This text-file gets displayed by [l]pxelinux.0, and is meant to present the user with options provided by the PXE-server. Put in as little or as much as you want!

my pxelinux.cfg/menu.msg:

Local Boot options
 - local (boot from local storage)

PXE-BOOT Options
 > Tools
 - dos (dos 6.22)
 - dosnet (dos with networking support)
 - memtest (memtest86+ v5)
 - memtest-kali (memtest86+ v5)
> Live ISOs
 - kali (Kali in forensic-live mode)
 - debian (Debian in live-mode)

‘default’ contents

These instruct [l]pxelinux.0 which kernel/initrd/etc. files should be pulled (and from where), based on user-input (or lack thereof).

All paths are relative to <tftp-root> – ‘http://‘ paths (for kernel and initrd) are only supported with lpxelinux.0 (not pxelinux.0)

The ‘fetch’ option tells the initrd to download the filesystem from the provided path. if ‘httpfs’ is used with the same path

my ‘default’:

serial 0 115200
default local
timeout 150
prompt 1
display pxelinux.cfg/menu.msg

label local
  localboot 0

## Tools
label dos
  kernel bootimage/memdisk
  append initrd=bootimage/dos622.img
label dosnet
  kernel bootimage/memdisk
  append initrd=bootimage/dosnet.img
label memtest
  kernel bootimage/memdisk append initrd=bootimage/memtest86p-5.01.bin
label memtest-kali
  kernel bootimage/memtest-kali

## Live ISOs
label kali
  kernel bootimage/vmlinuz-kali
  append initrd=bootimage/initrd-kali.img edd=off boot=live noconfig=sudo username=root hostname=klive device=eth0 noswap components fetch=http://<HTTP-server IP>/pxe/kali/live/filesystem.squashfs
label debian
  #kernel bootimage/vmlinuz-debian
  kernel http://<HTTP-server IP>/pxe/debian/live/vmlinuz-4.9.0-4-amd64
  append initrd=http://<HTTP-server IP>/pxe/debian/live/initrd.img-4.9.0-4-amd64 boot=live components fetch=http://<HTTP-server IP>/pxe/debian/live/filesystem.squashfs

## Direct ISO
label tc
  kernel bootimage/memdisk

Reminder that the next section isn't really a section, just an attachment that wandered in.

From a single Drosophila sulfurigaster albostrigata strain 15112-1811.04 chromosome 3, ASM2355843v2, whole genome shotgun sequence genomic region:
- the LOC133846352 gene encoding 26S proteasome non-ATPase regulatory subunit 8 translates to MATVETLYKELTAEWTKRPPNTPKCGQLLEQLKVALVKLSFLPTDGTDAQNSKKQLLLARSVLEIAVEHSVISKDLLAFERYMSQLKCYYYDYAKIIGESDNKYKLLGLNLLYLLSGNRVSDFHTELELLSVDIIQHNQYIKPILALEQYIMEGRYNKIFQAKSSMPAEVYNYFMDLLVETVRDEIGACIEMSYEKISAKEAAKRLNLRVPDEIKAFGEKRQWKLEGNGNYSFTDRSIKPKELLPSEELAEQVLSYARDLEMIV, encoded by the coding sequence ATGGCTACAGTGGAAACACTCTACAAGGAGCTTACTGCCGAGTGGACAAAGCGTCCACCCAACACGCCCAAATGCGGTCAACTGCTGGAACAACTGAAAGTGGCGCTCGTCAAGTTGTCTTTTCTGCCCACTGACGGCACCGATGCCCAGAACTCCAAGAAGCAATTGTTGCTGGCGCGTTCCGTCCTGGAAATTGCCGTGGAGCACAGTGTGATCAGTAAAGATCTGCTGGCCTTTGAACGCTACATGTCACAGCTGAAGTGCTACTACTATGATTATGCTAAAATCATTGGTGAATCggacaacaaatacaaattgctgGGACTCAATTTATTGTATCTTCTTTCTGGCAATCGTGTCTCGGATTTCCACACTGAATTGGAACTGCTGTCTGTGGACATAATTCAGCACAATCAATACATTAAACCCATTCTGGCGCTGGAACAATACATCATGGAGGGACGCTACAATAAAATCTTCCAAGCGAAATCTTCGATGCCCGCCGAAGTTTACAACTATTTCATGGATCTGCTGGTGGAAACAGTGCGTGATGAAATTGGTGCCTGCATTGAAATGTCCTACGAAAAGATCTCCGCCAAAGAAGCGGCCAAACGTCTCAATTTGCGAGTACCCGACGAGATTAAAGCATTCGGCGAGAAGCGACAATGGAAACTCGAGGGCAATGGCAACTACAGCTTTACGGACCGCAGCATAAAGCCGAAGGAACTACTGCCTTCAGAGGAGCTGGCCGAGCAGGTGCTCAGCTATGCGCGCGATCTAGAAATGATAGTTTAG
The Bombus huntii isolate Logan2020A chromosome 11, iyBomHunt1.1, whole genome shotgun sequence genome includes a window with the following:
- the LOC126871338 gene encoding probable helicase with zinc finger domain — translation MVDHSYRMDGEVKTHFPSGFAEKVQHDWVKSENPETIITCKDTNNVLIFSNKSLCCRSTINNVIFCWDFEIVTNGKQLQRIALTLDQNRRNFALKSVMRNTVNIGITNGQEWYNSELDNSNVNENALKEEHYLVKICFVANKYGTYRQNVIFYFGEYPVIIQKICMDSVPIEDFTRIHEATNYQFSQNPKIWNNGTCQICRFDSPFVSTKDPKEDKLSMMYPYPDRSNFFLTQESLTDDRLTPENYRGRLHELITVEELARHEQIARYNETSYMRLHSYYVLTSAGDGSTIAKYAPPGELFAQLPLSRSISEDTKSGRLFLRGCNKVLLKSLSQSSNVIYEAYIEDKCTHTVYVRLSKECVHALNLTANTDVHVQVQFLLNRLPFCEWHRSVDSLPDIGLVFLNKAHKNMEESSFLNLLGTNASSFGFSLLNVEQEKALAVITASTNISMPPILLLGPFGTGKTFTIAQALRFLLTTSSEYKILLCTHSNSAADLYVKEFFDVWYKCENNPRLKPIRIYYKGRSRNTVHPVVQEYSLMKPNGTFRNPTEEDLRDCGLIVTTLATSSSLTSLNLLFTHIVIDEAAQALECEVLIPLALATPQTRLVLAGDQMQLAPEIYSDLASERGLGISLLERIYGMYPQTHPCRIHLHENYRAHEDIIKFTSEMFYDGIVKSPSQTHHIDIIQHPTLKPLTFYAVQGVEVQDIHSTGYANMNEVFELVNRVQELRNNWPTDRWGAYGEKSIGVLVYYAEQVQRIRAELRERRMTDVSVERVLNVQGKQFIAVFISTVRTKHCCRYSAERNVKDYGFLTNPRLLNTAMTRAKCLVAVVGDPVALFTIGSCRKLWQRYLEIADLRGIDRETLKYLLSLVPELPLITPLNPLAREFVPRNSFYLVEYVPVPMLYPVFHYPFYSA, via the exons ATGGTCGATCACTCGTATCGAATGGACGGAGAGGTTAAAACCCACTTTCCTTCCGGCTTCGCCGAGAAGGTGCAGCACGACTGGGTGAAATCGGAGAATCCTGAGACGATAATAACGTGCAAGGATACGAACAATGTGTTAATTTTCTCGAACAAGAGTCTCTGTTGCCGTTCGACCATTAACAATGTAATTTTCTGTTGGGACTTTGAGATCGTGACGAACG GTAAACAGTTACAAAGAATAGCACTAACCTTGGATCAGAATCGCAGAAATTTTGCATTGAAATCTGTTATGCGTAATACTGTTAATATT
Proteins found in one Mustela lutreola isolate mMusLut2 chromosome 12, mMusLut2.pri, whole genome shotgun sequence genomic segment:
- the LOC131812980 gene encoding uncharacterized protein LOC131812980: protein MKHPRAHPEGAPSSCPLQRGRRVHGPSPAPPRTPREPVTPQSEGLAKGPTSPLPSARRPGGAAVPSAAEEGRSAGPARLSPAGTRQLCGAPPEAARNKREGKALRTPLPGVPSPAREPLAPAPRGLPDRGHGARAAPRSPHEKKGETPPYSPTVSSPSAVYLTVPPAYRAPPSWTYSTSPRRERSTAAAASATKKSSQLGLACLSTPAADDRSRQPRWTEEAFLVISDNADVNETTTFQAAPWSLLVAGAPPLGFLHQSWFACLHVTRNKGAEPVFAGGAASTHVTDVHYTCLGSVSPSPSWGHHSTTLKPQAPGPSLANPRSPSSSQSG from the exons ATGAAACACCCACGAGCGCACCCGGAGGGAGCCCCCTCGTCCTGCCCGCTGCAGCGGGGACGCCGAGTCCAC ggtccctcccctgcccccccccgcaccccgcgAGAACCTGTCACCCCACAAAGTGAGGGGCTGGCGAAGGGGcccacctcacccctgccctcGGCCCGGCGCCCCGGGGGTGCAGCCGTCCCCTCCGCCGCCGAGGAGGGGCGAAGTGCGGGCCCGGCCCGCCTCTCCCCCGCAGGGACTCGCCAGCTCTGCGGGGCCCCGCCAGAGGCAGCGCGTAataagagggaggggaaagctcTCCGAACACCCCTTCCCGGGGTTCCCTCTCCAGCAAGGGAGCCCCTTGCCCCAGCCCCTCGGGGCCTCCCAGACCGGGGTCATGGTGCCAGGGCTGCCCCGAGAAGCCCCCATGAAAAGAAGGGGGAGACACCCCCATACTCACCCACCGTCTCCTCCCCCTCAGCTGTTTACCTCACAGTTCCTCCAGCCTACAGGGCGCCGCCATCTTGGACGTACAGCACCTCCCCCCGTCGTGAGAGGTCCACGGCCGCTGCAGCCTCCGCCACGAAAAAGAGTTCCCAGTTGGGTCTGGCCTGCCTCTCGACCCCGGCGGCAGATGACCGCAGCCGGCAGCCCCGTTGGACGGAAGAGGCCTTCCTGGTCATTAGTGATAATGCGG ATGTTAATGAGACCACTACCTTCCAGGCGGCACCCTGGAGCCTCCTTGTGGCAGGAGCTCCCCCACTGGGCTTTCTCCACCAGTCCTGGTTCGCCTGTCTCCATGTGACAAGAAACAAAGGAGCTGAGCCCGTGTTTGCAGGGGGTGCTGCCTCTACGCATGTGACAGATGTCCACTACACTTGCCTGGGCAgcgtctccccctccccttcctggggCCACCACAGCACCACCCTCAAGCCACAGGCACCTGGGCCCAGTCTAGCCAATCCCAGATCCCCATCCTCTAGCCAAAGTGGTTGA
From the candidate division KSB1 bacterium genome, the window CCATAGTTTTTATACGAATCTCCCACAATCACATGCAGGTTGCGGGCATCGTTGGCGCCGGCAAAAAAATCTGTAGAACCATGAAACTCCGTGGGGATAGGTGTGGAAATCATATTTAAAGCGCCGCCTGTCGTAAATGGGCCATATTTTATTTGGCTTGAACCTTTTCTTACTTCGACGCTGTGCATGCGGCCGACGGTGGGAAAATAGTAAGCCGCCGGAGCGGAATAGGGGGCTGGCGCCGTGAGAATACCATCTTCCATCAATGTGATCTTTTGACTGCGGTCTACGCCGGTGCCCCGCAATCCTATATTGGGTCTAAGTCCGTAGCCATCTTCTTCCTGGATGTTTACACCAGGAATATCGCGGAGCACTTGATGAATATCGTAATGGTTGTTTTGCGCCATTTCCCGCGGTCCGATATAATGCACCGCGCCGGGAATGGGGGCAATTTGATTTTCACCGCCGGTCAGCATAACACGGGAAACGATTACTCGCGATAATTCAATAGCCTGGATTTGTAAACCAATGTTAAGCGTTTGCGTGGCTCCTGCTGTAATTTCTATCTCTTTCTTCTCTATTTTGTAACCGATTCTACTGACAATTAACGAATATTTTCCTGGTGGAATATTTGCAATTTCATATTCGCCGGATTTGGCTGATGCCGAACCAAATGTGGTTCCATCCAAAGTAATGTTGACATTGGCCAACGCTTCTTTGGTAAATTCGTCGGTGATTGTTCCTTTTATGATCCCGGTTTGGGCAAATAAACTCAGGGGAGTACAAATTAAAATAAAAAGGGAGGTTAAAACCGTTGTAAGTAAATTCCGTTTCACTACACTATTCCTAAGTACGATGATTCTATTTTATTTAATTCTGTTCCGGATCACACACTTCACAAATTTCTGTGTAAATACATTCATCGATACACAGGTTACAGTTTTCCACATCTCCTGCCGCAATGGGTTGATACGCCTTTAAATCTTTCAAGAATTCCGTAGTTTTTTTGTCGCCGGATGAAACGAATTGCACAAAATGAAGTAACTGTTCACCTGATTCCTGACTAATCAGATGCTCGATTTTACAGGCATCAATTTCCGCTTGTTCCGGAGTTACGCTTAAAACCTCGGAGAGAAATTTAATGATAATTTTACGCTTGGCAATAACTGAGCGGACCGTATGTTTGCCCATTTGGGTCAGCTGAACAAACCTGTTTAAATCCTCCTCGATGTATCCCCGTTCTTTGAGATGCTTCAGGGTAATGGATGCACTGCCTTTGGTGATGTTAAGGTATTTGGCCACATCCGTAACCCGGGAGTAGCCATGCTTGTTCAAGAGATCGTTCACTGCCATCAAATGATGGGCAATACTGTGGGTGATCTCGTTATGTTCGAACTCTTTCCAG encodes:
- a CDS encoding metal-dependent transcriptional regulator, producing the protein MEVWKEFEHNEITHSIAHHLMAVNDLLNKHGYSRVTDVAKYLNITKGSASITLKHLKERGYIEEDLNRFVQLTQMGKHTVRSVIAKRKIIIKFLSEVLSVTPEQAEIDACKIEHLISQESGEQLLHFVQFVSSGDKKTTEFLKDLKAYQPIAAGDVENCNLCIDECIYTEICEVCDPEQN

append initrd= iso raw
label arch
  kernel bootimage/memdisk
  append initrd= iso raw

The notice how the kali entries instruct lpxelinux.0 to pull vmlinuz/initrd via TFTP, while the debian ones pull directly from the HTTP server.

ISOLINUX ‘append’ options – as a reference (from their respective iso’s .cfg files):

Debian (isolinux.cfg)
#LABEL English (en)
  linux /live/vmlinuz-4.9.0-4-amd64
  APPEND initrd=/live/initrd.img-4.9.0-4-amd64 boot=live components locales=en_US.UTF-8
Kali (live.cfg)
#label live-forensic
  append boot=live noconfig=sudo username=root hostname=kali noswap
#label live-persistence
  append boot=live noconfig=sudo username=root hostname=kali persistence

HTTP-server files:

The HTTP server basically has a mount folder for each ISO: Kali and Debian, serving all files (including vmlinuz, initrd and filesystem.squashfs)

When using lpxelinux.0 (or gpxelinux.0) vmlinuz and initrd can also be loaded via HTTP, which is much quicker than doing so via TFTP.

Pulling it all together

IMHO, the key advantages of merlin over ASUSwrt would (could) have been HTTP-server hosted on the router and reboot-resilience; As things stand, if my router reboots (it’s on a UPS, so a very rare occurrence), I need to reapply the settings to /etc/dnsmasq.conf and resart the service. Fortunately, I am the only one using PXE at home, so connecting via telnet and running the script is a trivial operation.

The script itself is rather straightforward (for anyone with a little BASH experience) – and there are probably some inefficiencies, but I can take constructive criticism 🙂




usb_mount_str="/dev/sda1 on /tmp/mnt/sda1 type vfat"

# Check USB is mounted
if $(mount | grep -qi "$usb_mount_str"); then
        cd ${usb_mountpoint}/tftpboot
        echo "Error: USB not mounted - exiting(1)"
        exit 1

# check/apply dnsmaq config
dnsmasq_ps=$(ps w | grep dnsmasq | grep -v grep)
dnsmasq_args=$(echo "$dnsmasq_ps" | sed 's/^.*dnsmasq //g')